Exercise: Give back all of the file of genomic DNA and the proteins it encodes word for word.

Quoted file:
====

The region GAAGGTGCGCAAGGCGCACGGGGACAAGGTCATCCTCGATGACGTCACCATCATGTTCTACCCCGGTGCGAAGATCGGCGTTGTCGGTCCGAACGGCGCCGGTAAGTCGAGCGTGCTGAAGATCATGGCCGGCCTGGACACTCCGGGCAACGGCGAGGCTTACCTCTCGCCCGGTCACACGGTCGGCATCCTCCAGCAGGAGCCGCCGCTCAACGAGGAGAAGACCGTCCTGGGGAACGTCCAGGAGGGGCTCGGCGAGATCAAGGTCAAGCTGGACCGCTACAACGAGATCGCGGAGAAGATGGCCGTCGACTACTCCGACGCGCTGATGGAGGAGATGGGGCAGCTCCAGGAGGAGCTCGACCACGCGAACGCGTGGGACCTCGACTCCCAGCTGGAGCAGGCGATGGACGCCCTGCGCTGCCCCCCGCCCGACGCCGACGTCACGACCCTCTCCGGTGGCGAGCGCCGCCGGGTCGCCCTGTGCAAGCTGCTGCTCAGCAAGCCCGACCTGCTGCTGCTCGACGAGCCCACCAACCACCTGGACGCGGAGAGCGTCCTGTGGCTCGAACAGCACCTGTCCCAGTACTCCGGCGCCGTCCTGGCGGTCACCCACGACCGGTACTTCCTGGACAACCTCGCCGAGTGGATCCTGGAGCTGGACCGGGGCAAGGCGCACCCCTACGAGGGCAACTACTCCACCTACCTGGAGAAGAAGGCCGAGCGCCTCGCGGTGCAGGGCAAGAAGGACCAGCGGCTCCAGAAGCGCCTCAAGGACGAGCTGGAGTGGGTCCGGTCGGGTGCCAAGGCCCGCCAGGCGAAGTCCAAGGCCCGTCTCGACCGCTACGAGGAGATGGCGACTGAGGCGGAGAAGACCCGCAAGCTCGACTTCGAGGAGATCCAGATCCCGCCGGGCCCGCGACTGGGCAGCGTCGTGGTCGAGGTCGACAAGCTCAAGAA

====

The region GAAGGTGCGCAAGGCGCACGGGGACAAGGTCATCCTCGATGACGTCACCATCATGTTCTACCCCGGTGCGAAGATCGGCGTTGTCGGTCCGAACGGCGCCGGTAAGTCGAGCGTGCTGAAGATCATGGCCGGCCTGGACACTCCGGGCAACGGCGAGGCTTACCTCTCGCCCGGTCACACGGTCGGCATCCTCCAGCAGGAGCCGCCGCTCAACGAGGAGAAGACCGTCCTGGGGAACGTCCAGGAGGGGCTCGGCGAGATCAAGGTCAAGCTGGACCGCTACAACGAGATCGCGGAGAAGATGGCCGTCGACTACTCCGACGCGCTGATGGAGGAGATGGGGCAGCTCCAGGAGGAGCTCGACCACGCGAACGCGTGGGACCTCGACTCCCAGCTGGAGCAGGCGATGGACGCCCTGCGCTGCCCCCCGCCCGACGCCGACGTCACGACCCTCTCCGGTGGCGAGCGCCGCCGGGTCGCCCTGTGCAAGCTGCTGCTCAGCAAGCCCGACCTGCTGCTGCTCGACGAGCCCACCAACCACCTGGACGCGGAGAGCGTCCTGTGGCTCGAACAGCACCTGTCCCAGTACTCCGGCGCCGTCCTGGCGGTCACCCACGACCGGTACTTCCTGGACAACCTCGCCGAGTGGATCCTGGAGCTGGACCGGGGCAAGGCGCACCCCTACGAGGGCAACTACTCCACCTACCTGGAGAAGAAGGCCGAGCGCCTCGCGGTGCAGGGCAAGAAGGACCAGCGGCTCCAGAAGCGCCTCAAGGACGAGCTGGAGTGGGTCCGGTCGGGTGCCAAGGCCCGCCAGGCGAAGTCCAAGGCCCGTCTCGACCGCTACGAGGAGATGGCGACTGAGGCGGAGAAGACCCGCAAGCTCGACTTCGAGGAGATCCAGATCCCGCCGGGCCCGCGACTGGGCAGCGTCGTGGTCGAGGTCGACAAGCTCAAGAA